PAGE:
What is an inukshuk?
- Inukshuk, also spelled inuksuk, is a figure made of piled stones or boulders (large smooth) created by the Inuit — an Indigenous people, who are known to mostly inhabit the northern regions of Canada.
- The word “inukshuk” means “in the likeness of a human” or “to act in the capacity of a human”. The plural form of “inukshuk” is “inuksuit”.
An inukshuk may serve several functions, including
- guiding travellers and assisting hunters
- indicating a change of direction
- warning of danger
- marking places of reverence.
How to construct an inukshuk?
- By placing one stone or stacking multiple stones or boulders together into different shapes.
Four types of inukshuk:
- Nalunaikkutaq, meaning “deconfuser”, is a single upright stone placed on its end.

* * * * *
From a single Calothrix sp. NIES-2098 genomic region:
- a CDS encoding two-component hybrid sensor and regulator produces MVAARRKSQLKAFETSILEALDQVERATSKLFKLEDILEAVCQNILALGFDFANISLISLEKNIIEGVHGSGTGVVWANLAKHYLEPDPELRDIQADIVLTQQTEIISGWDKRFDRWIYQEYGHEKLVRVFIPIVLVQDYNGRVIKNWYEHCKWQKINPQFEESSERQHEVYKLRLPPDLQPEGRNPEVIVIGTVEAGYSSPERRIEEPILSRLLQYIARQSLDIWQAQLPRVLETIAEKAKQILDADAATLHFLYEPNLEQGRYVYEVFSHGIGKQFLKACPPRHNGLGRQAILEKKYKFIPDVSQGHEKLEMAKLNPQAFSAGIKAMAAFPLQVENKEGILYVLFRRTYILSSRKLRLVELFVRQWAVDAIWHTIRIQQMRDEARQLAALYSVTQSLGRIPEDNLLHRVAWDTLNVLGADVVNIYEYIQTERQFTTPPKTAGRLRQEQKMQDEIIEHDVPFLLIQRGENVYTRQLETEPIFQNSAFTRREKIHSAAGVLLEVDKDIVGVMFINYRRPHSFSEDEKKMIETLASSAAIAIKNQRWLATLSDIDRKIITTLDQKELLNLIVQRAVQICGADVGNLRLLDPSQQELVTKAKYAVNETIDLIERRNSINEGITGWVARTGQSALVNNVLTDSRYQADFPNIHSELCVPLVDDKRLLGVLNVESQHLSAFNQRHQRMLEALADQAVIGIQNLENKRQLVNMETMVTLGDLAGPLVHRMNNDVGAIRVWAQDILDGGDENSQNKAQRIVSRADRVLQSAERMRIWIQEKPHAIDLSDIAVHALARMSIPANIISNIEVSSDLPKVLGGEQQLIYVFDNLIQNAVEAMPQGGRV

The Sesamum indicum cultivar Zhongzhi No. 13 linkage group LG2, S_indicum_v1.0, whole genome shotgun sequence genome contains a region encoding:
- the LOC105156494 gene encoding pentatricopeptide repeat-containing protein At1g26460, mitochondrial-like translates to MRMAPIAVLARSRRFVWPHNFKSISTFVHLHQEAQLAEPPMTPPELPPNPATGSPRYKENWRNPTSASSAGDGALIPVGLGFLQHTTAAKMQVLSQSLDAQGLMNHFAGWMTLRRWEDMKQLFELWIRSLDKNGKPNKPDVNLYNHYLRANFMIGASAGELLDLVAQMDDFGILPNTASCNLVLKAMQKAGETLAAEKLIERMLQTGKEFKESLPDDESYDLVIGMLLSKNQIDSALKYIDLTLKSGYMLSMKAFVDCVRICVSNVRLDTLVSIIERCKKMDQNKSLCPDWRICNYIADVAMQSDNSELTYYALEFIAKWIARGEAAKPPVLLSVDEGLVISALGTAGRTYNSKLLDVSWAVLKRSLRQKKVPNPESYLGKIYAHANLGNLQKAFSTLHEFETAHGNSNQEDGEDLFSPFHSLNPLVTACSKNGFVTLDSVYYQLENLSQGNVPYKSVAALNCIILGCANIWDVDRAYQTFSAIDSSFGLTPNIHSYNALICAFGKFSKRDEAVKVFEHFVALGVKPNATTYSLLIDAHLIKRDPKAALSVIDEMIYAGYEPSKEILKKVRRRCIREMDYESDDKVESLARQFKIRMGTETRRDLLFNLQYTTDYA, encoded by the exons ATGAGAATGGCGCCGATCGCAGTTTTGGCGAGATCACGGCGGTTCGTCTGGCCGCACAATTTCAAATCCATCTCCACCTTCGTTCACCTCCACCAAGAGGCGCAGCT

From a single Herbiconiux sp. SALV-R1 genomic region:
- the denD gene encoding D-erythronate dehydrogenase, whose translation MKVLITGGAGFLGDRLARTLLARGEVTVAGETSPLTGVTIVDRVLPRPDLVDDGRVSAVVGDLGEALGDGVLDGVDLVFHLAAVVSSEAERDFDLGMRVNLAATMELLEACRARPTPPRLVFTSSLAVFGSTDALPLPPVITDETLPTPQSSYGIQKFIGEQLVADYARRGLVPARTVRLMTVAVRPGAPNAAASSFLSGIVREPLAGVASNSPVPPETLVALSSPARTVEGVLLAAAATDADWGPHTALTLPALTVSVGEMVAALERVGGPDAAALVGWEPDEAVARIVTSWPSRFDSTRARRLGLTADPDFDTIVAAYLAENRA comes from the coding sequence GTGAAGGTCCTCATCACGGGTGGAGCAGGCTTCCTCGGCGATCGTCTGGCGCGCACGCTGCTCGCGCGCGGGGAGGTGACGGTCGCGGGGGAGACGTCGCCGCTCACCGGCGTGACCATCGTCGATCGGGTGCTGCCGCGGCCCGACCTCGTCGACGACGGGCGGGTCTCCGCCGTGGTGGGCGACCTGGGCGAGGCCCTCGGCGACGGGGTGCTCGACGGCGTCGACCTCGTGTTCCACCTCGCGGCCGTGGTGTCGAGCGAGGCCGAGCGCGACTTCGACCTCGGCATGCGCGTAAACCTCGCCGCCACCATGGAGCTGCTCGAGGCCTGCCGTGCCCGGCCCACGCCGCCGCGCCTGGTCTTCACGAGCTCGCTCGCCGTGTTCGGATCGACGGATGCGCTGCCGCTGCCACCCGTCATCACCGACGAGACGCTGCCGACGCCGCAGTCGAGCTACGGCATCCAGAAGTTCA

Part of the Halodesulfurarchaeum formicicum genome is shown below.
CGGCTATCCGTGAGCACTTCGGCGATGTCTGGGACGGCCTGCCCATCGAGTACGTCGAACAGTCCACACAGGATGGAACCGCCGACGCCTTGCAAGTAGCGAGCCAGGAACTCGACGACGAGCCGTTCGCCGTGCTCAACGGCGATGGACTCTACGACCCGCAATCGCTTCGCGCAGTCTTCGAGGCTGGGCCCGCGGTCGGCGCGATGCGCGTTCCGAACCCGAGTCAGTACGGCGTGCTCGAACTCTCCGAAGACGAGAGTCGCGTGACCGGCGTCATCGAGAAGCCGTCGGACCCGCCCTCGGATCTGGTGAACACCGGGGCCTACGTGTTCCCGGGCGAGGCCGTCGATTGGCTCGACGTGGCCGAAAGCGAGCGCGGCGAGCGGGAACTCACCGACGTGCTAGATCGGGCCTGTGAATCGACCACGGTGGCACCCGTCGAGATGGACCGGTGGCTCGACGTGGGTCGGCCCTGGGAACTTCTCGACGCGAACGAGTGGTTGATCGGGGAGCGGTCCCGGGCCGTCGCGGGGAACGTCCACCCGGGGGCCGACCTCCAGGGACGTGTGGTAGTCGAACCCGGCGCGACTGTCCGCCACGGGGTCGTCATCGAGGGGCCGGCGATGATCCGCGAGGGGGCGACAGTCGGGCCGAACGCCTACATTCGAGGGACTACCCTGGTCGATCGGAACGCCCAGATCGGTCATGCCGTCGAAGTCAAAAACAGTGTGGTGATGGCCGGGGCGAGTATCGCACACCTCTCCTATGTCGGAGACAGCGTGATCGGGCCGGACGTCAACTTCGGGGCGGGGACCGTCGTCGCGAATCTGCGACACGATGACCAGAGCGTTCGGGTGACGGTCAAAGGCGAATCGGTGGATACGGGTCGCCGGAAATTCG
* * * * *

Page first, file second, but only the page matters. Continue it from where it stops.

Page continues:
- Tikkuuti: rock(s) placed or arranged flat on the ground serving as a pointer of directions.
- Inuksummarik or inuksukjuaq serve as major coordination points.
- Inuksuit that serve as message centres. Hunters may leave an arrangement of stones for a follower.
If you are interested in this topic and want to learn more, read “Inuksuit Silent Messengers of the Arctic” by Norman Hallendy. This book is currently available as an e-book on the Calgary Public Library (CPL) website. You can log into your CPL account and borrow the book here: https://calgary.bibliocommons.com/item/show/724653095 .
Word of the Day:Reverence: deep respect or honor